Linezolid, the first member of the oxazolidinones class of antibiotics licensed by the U.S. Food and Drug Administration (FDA), inhibits bacterial protein synthesis by binding to the 50S ribosomal subunit. It is approved for use in adults and children for serious infections caused by Enterococcus faecium or Enterococcus faecalis including vancomycin-resistant strains (VRE), Staphylococcus aureus including methicilllin-resistant strains (MRSA), coagulate-negative staphylococci and streptococci including penicillin-resistant Streptococcus pneumoniae [15]. Linezolid is essentially bacteriostatic. In vitro time-kill experiments against multidrug-resistant (including vancomycin-resistant) enterococci, linezolid was not bactericidal but had greater bacteriostatic activity against these organisms [16].

CSF penetration of linezolid suggests utility in treatment of meningitis and intracranial prosthetic device infections. In individuals with noninflamed meninges, linezolid concentrations in CSF were 70% of plasma concentrations [17]. In adults, reversible thrombocytopenia is the major hematologic consequence of linezolid use, generally occurring after > 2 weeks of treatment and thought to be due to transient bone marrow suppression. In children, thrombocytopenia is less common; however, a complete blood count should be monitored weekly while children are receiving linezolid [17]. In adults, linezolid-induced neuropathy has been reported among patients receiving the drug for > 6 months.

Vancomycin and aminoglycosides with variable penetration of the blood-brain barrier and monitoring CSF levels is recommended. Intraventricular administration of antimicrobials with irregular penetration of blood-brain barrier makes theoretical sense but is controversial [18]. Problems with intraventricular antibiotics include allergic reactions, drug-induced inflammation and toxic or inadequate concentrations [18]. Even though our case presented gentamycin-susceptible enterococcus, the patient was successfully treated without needing intraventricular administration of drugs.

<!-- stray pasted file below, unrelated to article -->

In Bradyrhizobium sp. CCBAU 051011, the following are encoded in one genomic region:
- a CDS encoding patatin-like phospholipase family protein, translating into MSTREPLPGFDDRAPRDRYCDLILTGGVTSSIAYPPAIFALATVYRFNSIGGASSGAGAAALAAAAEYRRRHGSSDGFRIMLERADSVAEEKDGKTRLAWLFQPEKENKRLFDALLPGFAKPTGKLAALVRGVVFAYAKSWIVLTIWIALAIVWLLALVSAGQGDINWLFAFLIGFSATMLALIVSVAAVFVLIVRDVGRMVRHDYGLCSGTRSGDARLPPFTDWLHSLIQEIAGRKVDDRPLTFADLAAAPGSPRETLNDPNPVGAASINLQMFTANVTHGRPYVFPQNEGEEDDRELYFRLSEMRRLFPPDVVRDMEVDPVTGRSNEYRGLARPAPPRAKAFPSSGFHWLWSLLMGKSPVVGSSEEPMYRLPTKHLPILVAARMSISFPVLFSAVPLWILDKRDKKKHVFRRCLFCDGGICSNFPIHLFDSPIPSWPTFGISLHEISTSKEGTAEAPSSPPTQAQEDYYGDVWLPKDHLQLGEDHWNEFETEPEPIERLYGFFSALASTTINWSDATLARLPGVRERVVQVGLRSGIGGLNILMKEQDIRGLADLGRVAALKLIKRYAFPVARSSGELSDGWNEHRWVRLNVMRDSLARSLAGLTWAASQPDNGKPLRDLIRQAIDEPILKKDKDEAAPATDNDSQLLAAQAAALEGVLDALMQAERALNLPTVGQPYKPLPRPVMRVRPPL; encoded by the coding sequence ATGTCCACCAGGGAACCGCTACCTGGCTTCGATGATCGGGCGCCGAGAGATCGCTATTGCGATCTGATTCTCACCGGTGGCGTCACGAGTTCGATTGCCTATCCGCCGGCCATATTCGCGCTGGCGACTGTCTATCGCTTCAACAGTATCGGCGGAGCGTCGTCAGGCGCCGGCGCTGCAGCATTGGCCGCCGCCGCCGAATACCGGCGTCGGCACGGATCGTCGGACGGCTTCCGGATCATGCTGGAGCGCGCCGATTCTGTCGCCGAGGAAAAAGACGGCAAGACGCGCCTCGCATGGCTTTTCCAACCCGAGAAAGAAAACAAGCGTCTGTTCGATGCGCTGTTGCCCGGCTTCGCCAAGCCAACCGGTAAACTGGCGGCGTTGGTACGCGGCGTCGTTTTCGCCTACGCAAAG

Optimal management of ventricular shunt infection requires removal of the shunt, placement of a temporary external ventricular drain (EVD), followed by reinternalization after CSF sterilization. A recent analysis strongly confirmed this as the most effective treatment method [19].

Length of time on antibiotic therapy in patients with ventriculoperitoneal shunt infection remains controversial. Studies employing linezolid for the treatment of VPS infections range from 3 to 12 weeks in length [4,8,20,21]. Despite receiving prolonged treatment, our patient presented no bone marrow compromise according to serial hemograms. However, peripheral neuropathic signs could not be assessed in this case because the patient presented severe neurologic compromise due to the underlying disease and comorbidity.

In conclusion, intravenous linezolid appears to be a safe and effective therapy for vancomycin-resistant enterococcus ventriculitis. Our success with linezolid in this instance is encouraging for the future role of this class of drugs for the treatment of shunt infections.

ScieFLO Brazil